My mother recalls a television show about Native hockey players, a particular boy’s struggle. He couldn’t hack the injustice at hockey camp, went AWOL. Hopped the bus home and entered the kitchen. At the stove, his mother wouldn’t turn around. Her son’s footsteps gave away more than they should have. His mother’s back, the coldest reception. The brick wall he’d keep on running into. Anything worth having is surrounded by obstacles. All he wanted was acceptance. All they ever wanted was acceptance, young Native boys on skates, dreaming of the big leagues, to be just like the other boys, to be like everybody else. He picked up his bags and got back on the bus. The river is death waiting, even when frozen.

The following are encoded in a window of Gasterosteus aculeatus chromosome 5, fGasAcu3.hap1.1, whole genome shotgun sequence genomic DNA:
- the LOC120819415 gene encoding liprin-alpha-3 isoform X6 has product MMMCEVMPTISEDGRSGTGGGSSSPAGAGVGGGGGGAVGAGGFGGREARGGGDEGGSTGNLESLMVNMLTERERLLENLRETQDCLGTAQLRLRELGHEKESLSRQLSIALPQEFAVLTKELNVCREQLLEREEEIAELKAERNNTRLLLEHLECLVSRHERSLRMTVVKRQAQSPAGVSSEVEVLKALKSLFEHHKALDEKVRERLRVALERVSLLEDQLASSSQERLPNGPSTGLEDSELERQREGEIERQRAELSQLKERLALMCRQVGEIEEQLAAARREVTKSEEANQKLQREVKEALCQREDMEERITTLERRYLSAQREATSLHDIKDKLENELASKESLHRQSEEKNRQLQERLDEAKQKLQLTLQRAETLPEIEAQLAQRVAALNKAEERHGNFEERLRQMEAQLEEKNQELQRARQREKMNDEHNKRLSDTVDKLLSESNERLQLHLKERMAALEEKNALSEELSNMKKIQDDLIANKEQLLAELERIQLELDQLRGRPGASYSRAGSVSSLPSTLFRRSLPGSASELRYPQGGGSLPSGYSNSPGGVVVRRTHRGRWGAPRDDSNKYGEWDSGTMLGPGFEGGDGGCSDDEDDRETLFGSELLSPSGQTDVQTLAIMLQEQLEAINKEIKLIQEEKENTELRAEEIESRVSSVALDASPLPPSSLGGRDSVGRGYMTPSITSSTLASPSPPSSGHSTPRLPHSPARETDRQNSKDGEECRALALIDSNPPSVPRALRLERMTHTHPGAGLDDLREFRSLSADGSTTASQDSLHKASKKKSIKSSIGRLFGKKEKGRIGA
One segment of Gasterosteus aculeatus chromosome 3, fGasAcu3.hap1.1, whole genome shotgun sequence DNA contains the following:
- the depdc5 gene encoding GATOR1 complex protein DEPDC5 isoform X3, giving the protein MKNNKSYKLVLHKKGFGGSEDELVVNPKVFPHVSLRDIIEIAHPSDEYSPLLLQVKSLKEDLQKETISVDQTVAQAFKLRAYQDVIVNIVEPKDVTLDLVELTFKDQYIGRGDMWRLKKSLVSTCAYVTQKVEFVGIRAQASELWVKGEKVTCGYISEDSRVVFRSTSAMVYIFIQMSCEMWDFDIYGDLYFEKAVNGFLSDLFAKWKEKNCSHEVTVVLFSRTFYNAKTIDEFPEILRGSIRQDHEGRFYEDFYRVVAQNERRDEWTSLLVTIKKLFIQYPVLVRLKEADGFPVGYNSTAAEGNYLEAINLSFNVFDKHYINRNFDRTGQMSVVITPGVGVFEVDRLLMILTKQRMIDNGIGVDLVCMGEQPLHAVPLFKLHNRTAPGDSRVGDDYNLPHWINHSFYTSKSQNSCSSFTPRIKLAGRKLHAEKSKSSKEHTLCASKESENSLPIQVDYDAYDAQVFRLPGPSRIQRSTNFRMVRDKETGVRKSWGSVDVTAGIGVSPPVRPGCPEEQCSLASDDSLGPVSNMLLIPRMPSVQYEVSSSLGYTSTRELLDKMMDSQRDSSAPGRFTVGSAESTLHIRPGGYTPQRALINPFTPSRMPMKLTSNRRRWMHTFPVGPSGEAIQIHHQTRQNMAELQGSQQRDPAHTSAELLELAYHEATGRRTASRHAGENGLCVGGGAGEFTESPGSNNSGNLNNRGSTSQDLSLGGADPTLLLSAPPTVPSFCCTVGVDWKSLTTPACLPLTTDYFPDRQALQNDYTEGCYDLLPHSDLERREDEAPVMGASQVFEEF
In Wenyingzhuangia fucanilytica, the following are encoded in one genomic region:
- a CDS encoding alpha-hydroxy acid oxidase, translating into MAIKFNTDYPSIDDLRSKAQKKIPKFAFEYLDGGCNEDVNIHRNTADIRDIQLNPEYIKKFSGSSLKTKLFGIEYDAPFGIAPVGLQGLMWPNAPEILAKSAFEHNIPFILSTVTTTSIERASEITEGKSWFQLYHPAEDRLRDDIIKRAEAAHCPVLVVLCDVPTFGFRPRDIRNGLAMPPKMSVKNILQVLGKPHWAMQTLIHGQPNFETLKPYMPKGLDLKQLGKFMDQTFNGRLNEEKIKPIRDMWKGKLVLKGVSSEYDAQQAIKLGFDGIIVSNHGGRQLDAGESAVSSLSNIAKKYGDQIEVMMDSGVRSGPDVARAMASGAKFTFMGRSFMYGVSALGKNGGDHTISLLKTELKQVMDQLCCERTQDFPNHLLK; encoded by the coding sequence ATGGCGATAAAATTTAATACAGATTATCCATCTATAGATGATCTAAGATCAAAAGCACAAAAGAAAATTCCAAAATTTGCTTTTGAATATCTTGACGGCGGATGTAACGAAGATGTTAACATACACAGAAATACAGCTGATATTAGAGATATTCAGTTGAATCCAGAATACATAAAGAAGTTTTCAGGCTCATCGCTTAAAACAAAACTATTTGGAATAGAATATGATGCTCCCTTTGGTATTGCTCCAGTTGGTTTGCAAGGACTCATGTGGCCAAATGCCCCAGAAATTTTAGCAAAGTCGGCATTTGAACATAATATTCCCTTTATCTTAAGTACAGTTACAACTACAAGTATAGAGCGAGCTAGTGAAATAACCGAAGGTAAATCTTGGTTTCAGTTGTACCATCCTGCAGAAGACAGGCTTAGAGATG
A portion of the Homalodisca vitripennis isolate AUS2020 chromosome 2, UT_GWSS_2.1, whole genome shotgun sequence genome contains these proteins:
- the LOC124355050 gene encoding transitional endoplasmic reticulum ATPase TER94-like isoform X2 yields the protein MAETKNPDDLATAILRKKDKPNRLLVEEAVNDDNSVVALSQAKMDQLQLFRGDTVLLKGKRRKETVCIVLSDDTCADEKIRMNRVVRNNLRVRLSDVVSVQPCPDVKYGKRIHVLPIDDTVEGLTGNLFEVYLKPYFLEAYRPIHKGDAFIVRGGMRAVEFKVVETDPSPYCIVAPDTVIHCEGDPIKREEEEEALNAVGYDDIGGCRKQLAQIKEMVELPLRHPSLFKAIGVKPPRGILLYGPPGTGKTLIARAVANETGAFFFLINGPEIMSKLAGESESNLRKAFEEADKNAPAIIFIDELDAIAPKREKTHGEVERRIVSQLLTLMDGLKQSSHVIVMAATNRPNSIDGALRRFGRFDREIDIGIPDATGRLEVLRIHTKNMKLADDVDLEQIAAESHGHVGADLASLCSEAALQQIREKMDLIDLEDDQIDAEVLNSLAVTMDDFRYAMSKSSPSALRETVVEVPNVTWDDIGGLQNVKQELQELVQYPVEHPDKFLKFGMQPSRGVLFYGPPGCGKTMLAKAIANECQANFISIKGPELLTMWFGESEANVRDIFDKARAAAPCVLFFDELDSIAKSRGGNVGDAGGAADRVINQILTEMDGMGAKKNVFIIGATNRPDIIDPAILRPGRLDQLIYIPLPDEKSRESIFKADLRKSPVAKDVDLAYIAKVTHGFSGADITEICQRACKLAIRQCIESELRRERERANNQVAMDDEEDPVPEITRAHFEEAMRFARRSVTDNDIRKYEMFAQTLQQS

The waiter fills my glass with Thai beer. A goldfish grazes the surface. Was he successful? I ask. Yes. And what of his mother? She was right and proud. A mother only wants what’s best for her child. The lemongrass paste tingles my palate. Three goldfish mill around the lily pads. I comment on the tranquility of water. The waiter brings hot towels and Jasmine tea. We cleanse our hands.
My mother revisits William Least Heat-Moon. She says, in River Horse he wrote: The ocean is the wind made visible and the river is the land made liquid. The goldfish flutter in succession. I touch her peaceful hand. She tells me that the hockey player is Ted Nolan. He overcame the odds, made a name for himself in the NHL. The waiter produces the check. I ponder the distance in my mother’s eyes. She’s a million miles away from the wintry Canadian city, in Bangkok, by the river, embracing what matters in life.